Less History

RGINN

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Oct 16, 2007
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Above where we camped at Arboles Point CO is an archaeological site from the time Chimney Rock was occupied. At one time, you could not walk without stepping on a piece of pottery. I would see pieces as big as my hand, a lot had painted designs. Took a lot of pics of those and left them. Gets less every time I'm there. This time, nothing with painted designs, nothing bigger than the size of a silver dollar, and people have gathered what remains into piles. Lots of rocks could be manos, but I believe these two actually are, cause you can see the abrasion from use on them. And a broken piece of a metate in the pic. I turned over a lot of rocks to find these. Are these worth money or something, and that's why people are scavenging them? There's a circular depression in the area that is probably where a pit house was, but I guess they haven't figured that out yet. Down towards the lake there was half of a metate and a couple of manos I noticed and they're gone now. One thing the scavengers missed were these two rim pieces with the three ring style. It's a style popular down in Chaco Canyon, and connects Arboles with that area.
 

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ANTIQUARIAN

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Apr 24, 2010
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Upper Canada 🇨🇦
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Thanks for sharing this unfortunate information with us Ginn. :thumbsup:
I have to admit though, I'm not much different then the scavengers who hit your site.

I too pick up pottery and porcelain fragments from the farm fields I'm detecting. :dontknow:
Dave
 

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OP
RGINN

RGINN

Gold Member
Oct 16, 2007
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Summit County, CO
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I guess I don't have a problem with it, Dave. And I'm pretty sure you don't go out and desecrate graves looking for pots like goes on up here sometimes. I do kinda wish they wouldn't gather things up in piles, as it confuses the layout of a site. I used to pick up so many potsherds in Oklahoma and take them home that I finally decided I wasn't going to have enough space to keep them, so I'm happy with pics of the unique pieces. There's a couple of pretty cool spots at Arboles that I won't mention. I'll keep checking them over the years to see if they get disturbed.
 

ANTIQUARIAN

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Apr 24, 2010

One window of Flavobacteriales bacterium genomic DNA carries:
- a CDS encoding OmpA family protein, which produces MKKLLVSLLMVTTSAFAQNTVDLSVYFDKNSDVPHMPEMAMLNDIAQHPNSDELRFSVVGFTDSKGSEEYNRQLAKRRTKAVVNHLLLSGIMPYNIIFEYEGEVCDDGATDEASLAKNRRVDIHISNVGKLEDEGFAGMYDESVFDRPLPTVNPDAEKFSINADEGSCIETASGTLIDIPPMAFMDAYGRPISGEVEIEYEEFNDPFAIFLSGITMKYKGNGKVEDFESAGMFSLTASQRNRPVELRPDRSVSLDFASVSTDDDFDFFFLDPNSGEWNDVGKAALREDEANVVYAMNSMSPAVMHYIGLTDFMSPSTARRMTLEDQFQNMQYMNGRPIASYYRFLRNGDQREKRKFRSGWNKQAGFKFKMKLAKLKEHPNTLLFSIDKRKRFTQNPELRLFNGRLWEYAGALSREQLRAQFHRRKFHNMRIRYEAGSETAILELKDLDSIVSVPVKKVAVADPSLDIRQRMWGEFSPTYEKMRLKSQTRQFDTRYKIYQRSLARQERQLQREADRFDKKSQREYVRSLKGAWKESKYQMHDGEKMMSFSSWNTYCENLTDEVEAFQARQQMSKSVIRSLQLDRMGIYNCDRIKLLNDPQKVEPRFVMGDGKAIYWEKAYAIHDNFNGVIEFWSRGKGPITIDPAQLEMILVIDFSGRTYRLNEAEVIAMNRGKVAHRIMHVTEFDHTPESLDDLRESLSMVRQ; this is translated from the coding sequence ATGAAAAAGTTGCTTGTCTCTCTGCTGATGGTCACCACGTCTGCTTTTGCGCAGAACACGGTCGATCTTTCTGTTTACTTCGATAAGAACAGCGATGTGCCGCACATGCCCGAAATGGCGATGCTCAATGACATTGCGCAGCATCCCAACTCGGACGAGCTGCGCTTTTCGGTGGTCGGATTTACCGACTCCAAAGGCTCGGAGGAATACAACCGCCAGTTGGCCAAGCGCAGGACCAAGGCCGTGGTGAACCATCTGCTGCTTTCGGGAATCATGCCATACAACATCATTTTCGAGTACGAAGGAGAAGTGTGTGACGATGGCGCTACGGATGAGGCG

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Upper Canada 🇨🇦
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I guess I don't have a problem with it, Dave. And I'm pretty sure you don't go out and desecrate graves looking for pots like goes on up here sometimes. I do kinda wish they wouldn't gather things up in piles, as it confuses the layout of a site. I used to pick up so many potsherds in Oklahoma and take them home that I finally decided I wasn't going to have enough space to keep them, so I'm happy with pics of the unique pieces. There's a couple of pretty cool spots at Arboles that I won't mention. I'll keep checking them over the years to see if they get disturbed.

Ginn, I don't think either of us have done anything wrong in picking up these fragments, especially if they're not in a designated National Park or as you mentioned, on a grave site.

I primarily use the fragments I recover to tell me how old the site is and possibly where and when the piece was made. I look closely at the medium of the clay or porcelain knowing the colour and the glaze used will help determine the age of the piece and possibly the name of the company who made it. Archaeologists have long dated sites by the visual appearance of pottery fragments found around the site.

Canadian & US Federal laws protect archaeological sites and artifacts on federal lands. “You may not dig, collect artifacts, use metal detectors, or deface rock images in National Parks.”

- Dave
 

billb

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Sep 23, 2010
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Thanks again for sharing this
 

newnan man

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Aug 8, 2005
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There is so much pottery along the freshwater rivers here in Florida I don't even pick it up. I've got a few boxes full and some piles in the yard. If it's a big sherd with a nice design I'll keep it. Points are another matter altogether.
 

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